1950s >> 1953 >> no-586-june-1953
Book Reviews: About Books
It has been said that, “He who cannot reason is a fool; he who will not is a bigot; he who dare not is a slave.” Everyone reasons about something, but the majority of workers form their political attachments out of prejudice, not from a reasoned understanding.
On a sunny, summer, Sunday morning in 1933 a speaker of the Socialist Party stepped on to a platform opposite the Checquers public house at Dagenham, in Essex, and took this as the theme of his address. One thing, he claimed, that marked the Socialist off from the adherents of other political creeds, was that the Socialist arrived at his point of view from a process of clear reasoning, whilst the reasoning of the others, if they did any, was a confused jumbling of ideas. The speaker drew a picture for his audience of many men entering a building, some of them throwing their hats, coats, scarves, gloves and other impedimenta into a dark comer all in one big heap. Other men placed their hats, coats, etc., in an orderly arrangement on pegs on a wall and took stock of the number of the peg as well as its particular location. When all these men left the building, those who had cast their clothing on the heap were in hopeless confusion in trying to sort them out. The others, of course, were able to collect their belongings easily and in orderly fashion.
Millions of workers get bogged down with their political reasoning, because they have never learned to think systematically. The carpenter, the architect, the motor mechanic, the doctor, the electrician and practically all other workers will think clearly and concisely about their familiar day to day tasks. Outside of that, when they probe into less familiar fields of thought, they get miserably confused and frequently makes fools of themselves. When they argue about religion or politics they bring out a series of unfounded assertions and, as often as not, end up by losing their tempers.
Clear reasoning is not a difficult process once one has learned to avoid certain pitfalls and to follow certain rules. There are two little books, a handy size for the pocket and easy on the purse, which will help to put one on the right track.
“Thinking to Some Purpose” by L. Susan Stebbing is a Pelican book published at 2s. It is referred to as “A manual of first-aid to clear thinking,” and so it is. It will help any striving thinker to avoid the booby-traps, save him from arriving at hasty and illogical conclusions, and show him the faults in other people’s reasoning.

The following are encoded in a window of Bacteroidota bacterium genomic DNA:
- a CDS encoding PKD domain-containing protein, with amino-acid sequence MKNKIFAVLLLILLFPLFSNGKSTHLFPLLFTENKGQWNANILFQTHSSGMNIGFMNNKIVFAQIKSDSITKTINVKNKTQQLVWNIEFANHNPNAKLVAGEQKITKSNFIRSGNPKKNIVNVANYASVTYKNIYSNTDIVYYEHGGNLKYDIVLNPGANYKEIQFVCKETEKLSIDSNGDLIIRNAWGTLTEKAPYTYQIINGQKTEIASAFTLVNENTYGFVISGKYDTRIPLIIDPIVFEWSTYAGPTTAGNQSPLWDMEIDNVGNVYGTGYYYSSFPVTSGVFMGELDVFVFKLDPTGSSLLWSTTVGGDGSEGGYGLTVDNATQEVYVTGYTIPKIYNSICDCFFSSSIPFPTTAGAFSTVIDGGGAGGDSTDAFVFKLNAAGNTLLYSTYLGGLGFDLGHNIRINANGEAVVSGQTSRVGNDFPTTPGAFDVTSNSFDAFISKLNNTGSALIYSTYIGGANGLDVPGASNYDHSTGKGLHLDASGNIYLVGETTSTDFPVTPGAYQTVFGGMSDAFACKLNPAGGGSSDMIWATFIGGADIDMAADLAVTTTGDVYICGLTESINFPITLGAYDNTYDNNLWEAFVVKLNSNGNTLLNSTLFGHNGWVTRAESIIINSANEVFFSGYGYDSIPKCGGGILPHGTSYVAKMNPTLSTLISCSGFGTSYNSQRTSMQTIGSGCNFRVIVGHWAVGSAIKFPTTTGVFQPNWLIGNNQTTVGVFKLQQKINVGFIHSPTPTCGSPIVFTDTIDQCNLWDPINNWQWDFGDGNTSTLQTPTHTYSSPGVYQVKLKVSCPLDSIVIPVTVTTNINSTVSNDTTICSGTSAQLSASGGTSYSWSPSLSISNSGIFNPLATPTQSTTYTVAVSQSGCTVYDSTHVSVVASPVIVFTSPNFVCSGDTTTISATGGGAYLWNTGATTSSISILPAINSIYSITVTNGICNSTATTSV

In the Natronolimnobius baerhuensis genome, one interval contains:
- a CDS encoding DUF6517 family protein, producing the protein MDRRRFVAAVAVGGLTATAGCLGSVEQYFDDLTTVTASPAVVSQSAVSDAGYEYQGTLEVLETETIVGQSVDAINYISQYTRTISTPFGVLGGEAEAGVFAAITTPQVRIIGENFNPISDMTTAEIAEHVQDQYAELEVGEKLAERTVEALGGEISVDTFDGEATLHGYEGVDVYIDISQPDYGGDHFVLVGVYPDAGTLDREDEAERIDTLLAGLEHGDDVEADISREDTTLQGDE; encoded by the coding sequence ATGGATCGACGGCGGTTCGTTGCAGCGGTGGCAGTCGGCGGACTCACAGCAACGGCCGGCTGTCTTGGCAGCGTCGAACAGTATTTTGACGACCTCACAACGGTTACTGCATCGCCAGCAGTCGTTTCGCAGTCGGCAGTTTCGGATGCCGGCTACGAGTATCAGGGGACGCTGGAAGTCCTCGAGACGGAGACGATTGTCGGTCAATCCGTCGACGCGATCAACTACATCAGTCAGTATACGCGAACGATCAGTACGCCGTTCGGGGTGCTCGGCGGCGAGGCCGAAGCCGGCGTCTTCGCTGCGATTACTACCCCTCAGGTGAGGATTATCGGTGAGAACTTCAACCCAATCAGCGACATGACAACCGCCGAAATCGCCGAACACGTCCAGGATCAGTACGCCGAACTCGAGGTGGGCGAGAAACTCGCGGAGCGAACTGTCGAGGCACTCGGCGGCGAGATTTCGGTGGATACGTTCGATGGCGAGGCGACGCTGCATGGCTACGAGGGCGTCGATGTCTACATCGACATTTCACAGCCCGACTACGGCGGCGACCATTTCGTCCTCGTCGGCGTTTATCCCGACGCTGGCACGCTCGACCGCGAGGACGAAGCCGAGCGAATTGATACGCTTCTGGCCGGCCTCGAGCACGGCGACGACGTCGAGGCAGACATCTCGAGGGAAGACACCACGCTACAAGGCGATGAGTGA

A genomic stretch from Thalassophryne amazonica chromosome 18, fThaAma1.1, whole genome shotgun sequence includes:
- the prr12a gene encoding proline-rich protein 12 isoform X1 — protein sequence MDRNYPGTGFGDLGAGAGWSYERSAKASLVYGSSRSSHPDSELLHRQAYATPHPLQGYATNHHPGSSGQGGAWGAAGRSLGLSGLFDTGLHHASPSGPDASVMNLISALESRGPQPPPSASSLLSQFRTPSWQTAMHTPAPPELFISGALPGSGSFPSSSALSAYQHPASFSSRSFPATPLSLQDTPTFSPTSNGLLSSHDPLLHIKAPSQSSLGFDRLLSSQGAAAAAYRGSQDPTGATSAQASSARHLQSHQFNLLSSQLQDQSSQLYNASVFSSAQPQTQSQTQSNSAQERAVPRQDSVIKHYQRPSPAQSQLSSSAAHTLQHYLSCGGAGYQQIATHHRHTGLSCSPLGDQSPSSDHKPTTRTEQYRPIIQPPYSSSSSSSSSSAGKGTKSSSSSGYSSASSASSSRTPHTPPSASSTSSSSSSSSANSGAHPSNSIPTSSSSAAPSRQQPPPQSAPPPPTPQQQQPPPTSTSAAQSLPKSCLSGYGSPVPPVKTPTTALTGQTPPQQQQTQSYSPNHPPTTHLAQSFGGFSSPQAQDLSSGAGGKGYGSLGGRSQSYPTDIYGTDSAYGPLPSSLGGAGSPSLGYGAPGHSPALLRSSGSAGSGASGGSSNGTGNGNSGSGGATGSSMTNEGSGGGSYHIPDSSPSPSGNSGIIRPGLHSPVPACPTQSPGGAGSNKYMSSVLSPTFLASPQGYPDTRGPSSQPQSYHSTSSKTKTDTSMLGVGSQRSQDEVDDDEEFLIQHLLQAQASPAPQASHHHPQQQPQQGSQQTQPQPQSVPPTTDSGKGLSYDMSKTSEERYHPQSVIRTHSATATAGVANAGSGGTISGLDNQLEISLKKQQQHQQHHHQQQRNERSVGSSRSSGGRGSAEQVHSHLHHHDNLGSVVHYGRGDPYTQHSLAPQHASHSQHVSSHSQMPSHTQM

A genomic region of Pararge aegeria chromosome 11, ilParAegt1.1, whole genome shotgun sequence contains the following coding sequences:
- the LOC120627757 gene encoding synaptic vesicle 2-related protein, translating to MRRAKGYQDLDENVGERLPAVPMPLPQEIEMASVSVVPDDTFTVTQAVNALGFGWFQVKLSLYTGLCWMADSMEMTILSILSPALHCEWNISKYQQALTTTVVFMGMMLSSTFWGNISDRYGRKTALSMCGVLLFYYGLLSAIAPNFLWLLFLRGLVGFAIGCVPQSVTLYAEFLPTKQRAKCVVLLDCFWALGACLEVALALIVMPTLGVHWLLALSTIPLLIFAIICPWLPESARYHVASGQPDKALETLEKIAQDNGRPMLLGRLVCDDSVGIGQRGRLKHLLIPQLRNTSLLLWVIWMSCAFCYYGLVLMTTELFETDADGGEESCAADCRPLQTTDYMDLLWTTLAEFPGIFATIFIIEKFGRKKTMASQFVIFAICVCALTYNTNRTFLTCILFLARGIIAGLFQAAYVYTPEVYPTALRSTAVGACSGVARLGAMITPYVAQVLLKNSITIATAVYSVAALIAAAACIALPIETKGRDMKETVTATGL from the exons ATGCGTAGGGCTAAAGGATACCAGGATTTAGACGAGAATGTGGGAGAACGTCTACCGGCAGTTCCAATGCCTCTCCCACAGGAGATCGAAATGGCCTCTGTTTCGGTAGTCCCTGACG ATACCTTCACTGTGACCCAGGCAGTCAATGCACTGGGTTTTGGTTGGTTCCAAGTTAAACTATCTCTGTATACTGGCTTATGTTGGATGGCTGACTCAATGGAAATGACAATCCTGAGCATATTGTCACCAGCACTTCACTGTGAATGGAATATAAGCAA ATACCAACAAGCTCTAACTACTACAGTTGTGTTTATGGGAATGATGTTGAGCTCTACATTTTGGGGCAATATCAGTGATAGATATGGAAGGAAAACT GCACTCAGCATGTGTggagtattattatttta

Another book, at the same price is, “Clearer Thinking (Logic for Everyman)” by A. E. Mander and published by Watts and Co. In the foreword to this book it is pointed out that thinking is skilled work and no one can expect to be efficient at it unless they learn and practice, any more than they can expect to be efficient at playing tennis, golf, bridge or some musical instrument unless they learn the rules and technique and practice them.
A Socialist, having learned to think clearly, finds it necessary to express himself equally clearly. It is unsatisfactory to arrive at a sound and logical political understanding and be unable to propagate it in a manner that can be easily understood and assimilated by others.
Practically everyone in Great Britain these days has learned enough English grammar to be able to make his ideas up into sentences and paragraphs. If the ideas are jumbled and confused, the words and sentences used to express them will betray the confusion. That does not mean that clear thinking and sound, logical ideas will result in equally dear and logical expression. A sparkling jewel of thought can easily be lost to sight in a maze of ungrammatical verbiage. Worse still, it can be lost to sight in a maze of grammatical verbiage. Particularly is this so when writing is the medium of expression.
The ability to set down one’s thoughts on paper in plain, straightforward, simply understood phrases, with no superfluous words, must be cultivated. There was a book that was a great help in this matter; “On the Art of Writing” by Sir Arthur Quiller-Couch, published by Guild Books (paper cover) for 1s. One does not see it around much these days but the best chapters from it are to be found in the various books of selected material from the writings and lectures of Quiller-Couch. The famous lecture on jargon is to be found in “Q Anthology” compiled and edited by F. Britain and published by Dent.
A more recent useful book on this subject is “Plain Words” by Sir Ernest Gowers and published by the Stationery Office (paper cover) for 2s. This book, having dealt with the need to be correct in all statements, goes on to instruct in the choice of words; how to avoid the superfluous word, choosing the familiar word, choosing the concrete word, then tells how to handle the words that have been chosen. It concludes with a chapter on punctuation. It is not a grammar. It is a book of advice based upon a study of other people’s mistakes and confused writings. It does a very good job.
“A.B.C. of Plain Words” by the same author and also published by the Stationery office (paper 3s., cloth 4s. 6d.) is a supplement to “Plain Words.” It takes the material contained in “Plain Words,” plus a little extra, and arranges it in a handy alphabetical form useful for quick reference.
There are probably other and bigger books on these subjects, but those we have mentioned are at a price that will not distress a proletarian pocket and, for that price, are remarkably good books.